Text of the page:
Brexit paperwork on deliveries to Northern Ireland from Great Britain is creating an overwhelming amount of work, the haulage industry said.
The country is following the rules of the EU single market to avoid a hard Irish border and has shifted checks on food standards to Irish Sea ports.
Customs experts involved in supporting traders are working days behind schedule, Seamus Leheny from LogisticsUK said.
The Northern Ireland policy manager representing freight companies told Stormont’s agriculture committee: “They have been simply overwhelmed by the work.
“That is the case across the industry.
“People in Great Britain have not been aware of the volume of administration that this would involve.
“You cannot simply wish away friction and administration when you implement customs controls anywhere in the world.”
The end of the transition period late on New Year’s Eve brought into force the different regulatory and customs arrangements to the rest of the UK.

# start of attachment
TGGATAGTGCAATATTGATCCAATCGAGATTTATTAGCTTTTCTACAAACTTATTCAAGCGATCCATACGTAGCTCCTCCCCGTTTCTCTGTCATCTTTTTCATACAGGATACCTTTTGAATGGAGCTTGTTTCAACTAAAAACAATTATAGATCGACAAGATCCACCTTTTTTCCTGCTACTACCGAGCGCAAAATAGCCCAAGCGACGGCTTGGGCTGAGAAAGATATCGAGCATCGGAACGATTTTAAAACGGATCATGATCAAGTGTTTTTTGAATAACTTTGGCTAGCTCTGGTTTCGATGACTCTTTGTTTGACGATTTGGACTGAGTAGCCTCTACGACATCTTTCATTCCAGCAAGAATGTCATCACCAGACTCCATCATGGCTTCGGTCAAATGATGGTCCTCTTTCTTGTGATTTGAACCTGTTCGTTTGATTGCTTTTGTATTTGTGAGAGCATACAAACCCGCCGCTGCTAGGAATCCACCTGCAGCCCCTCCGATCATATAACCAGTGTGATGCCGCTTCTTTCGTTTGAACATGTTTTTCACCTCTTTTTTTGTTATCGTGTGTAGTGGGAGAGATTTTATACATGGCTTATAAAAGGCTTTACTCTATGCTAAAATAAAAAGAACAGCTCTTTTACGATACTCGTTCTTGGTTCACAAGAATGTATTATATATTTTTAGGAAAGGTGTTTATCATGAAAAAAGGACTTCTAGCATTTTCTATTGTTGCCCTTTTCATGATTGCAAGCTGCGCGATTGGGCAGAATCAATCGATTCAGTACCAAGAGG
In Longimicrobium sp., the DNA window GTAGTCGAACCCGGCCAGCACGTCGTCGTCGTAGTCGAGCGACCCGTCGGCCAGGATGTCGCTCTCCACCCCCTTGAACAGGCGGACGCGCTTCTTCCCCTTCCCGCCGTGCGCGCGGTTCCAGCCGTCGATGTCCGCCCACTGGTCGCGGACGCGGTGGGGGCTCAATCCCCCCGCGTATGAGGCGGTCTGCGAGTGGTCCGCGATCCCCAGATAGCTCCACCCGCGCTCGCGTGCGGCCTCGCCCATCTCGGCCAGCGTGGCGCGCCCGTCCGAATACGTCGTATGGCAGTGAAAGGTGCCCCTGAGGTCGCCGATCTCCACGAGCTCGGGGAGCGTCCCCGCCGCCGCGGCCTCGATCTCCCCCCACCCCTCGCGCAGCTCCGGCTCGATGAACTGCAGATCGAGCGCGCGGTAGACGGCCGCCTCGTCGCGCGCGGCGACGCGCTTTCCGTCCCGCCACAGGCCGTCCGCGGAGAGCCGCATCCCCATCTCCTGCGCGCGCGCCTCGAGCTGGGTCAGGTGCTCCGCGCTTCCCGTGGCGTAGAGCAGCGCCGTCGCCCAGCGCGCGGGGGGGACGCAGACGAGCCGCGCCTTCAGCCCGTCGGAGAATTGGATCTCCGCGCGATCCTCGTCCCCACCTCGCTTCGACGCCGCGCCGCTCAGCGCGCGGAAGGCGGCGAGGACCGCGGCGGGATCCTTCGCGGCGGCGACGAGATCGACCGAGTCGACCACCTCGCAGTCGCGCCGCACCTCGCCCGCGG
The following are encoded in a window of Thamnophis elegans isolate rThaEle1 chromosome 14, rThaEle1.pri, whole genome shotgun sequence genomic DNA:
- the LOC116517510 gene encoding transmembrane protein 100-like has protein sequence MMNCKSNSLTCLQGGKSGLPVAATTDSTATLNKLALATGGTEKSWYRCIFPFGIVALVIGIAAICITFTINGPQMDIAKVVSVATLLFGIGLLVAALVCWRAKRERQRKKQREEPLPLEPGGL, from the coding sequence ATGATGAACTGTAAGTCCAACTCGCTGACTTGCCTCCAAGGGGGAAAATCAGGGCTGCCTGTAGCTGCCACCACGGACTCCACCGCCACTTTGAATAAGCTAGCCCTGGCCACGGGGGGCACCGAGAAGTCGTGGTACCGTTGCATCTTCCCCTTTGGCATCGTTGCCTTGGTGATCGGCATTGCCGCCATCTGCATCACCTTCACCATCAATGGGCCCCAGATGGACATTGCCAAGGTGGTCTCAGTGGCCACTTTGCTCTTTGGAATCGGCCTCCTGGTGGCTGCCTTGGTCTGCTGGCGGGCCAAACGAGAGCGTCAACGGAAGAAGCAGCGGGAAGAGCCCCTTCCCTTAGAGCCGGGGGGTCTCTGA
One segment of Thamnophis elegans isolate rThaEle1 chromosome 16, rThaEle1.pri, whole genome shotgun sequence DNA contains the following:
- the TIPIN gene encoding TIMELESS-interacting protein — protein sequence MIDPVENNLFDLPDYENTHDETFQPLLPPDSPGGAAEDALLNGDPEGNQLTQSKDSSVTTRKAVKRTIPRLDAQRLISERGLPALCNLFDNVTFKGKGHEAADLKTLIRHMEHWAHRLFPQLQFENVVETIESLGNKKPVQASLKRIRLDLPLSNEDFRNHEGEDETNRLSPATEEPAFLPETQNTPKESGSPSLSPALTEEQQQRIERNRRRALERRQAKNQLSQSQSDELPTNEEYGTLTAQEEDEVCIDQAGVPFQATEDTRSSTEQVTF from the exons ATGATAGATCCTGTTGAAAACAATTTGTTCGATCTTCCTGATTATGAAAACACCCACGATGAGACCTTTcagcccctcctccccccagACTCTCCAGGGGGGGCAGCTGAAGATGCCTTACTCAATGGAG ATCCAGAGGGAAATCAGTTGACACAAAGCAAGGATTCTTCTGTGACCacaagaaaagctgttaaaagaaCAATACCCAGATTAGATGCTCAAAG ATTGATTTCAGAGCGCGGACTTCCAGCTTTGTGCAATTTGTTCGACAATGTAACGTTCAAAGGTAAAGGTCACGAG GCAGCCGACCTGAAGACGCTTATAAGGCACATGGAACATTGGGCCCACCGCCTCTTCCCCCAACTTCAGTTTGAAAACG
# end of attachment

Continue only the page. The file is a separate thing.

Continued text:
Customs declarations and additional regulatory checks are required on goods moving from Great Britain to Northern Ireland. Trade in the other directions remains largely unfettered.
Six lorries on the first ferry arriving in Belfast on January 1 were delayed because of incomplete paperwork.
A trade deal was reached between the UK and EU as well as details on how to implement the Northern Ireland Protocol.
There have been initial problems adjusting to the new regime.
Mr Leheny said his members had initially supported the backstop deal which was rejected by Parliament while Theresa May was Prime Minister.
That would have avoided the need for customs declarations.
He added: “This is a result of the UK Government rejecting that and it was entirely its decision.”
He said any alternative to the Protocol needed to be proven to work.
“We have been marched up to the top of the hill on this.
“To say let’s invoke this but do not have a plan on what to do next I think is just as dangerous for us.”
He said a lot of businesses had taken a step back to consider how to manage movements from Great Britain to Northern Ireland.
He said the pressure was on perishable chilled meats and fruit and vegetables, whose suppliers could not afford long delays.
Mr Leheny told Stormont’s agriculture committee: “They need someone at the end of the phone to help them.”
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